Every week, there are more opportunities available for customers to spend their Bitcoins in exchange for various goods and services. Not all of those goods and services are considered legal, highlighted during the case brought against Benjamin James Cance, a weapons dealer who enjoyed the pseudonymous benefits of Bitcoin transactions.
The Curious Case Of Benjamin James Cance
Even though Bitcoin has been associated with less-than-legal marketplaces and services in the past, it has been a while since stories like these made media headlines. Enthusiasts of virtual currency are slowly starting to realize that Bitcoin is far from anonymous, making it a less preferable type of payment for illegal goods and services.
Mainstream media outlets will gladly tell you a different story though, as they are far less educated on the matter and prefer click bait articles rather than proper journalism. Granted, Benjamin James Cance is an arms dealer, and yes, he preferred Bitcoin payments. But that doesn’t make Bitcoin intended for criminals and black market deals, as every transaction can be tracked and analysed through the blockchain.
What makes the case of Benjamin James Cance of relevance to virtual currency enthusiasts is the fact he accepted Bitcoin payments for some shady weapons deals. Additionally, the man is charged with shipping illegal gun components, engaging in money laundering and illegal possession of an unregistered machinegun. Guns and weapons are the real crime, not a virtual currency like Bitcoin, as it never facilitated money laundering.
To make matters worse for Benjamin James Cance, he used the Darknet – not to be confused with Deep Web – to conduct illegal weapons deals with overseas customers. To hide the nature of his activities, Mr. Cance preferred electronic payments such as Bitcoin, which can be traced back to the original owner if government officials want to pursue that option.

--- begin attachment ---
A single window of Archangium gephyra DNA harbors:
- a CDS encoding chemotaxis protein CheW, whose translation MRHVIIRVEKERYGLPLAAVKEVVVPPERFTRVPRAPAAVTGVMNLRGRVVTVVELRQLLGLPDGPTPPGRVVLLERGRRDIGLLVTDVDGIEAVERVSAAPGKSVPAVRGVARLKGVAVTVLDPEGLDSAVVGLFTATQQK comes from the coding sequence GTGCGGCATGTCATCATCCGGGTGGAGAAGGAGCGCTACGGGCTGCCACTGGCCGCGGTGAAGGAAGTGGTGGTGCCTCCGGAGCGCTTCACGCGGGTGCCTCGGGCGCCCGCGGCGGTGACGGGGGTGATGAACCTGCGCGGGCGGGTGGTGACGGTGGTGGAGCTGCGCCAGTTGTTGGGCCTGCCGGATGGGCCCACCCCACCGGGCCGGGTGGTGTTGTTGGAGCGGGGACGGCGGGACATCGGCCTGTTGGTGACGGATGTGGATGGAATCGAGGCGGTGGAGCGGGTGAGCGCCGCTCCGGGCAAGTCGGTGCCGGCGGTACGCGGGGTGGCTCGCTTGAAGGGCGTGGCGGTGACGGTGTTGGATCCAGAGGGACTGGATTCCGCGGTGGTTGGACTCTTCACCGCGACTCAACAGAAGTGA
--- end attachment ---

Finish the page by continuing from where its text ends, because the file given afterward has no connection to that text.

Another Indication Of Poor Bitcoin Education
Benjamin James Cance was, just like most mainstream media outlets, poorly educated on the topic of Bitcoin. Despite the virtual currency allowing people to use a pseudonym (a Bitcoin wallet address) rather than personal details, transactions are publicly visible for the entire world. Incoming and outgoing transactions can be traced to their end station and point of origin within mere minutes. Unlike cash transactions, as bills have no name, address or an identifier tied to it that can be traced unless it is within confines of a central bank.
There is only one true type of anonymous payment method in existence today, and that is cash. Tracking cash transactions is next to impossible and it can change hands without having the slightest shred of information about the other person in the transaction. Money laundering cash is not difficult, as it can be used to purchase just about anything in the world, or as in the case of Mr. Cance, a house.
Sitting on a pile of Bitcoins, regardless of where they are coming from, will put a target on your back sooner or later. Bitcoin is pseudonymous, but it still has to be exchanged to fiat currency to buy most things, including houses. Once a person starts living outside of what their residual income allows, the IRS and other government officials will grow a healthy interest in where the money is coming from. Bitcoin is not the answer to money laundering or tax evasion by any means, as it will result in getting caught much faster compared to dealing with cash transfers.
Images courtesy of The Justice Department, Slideshare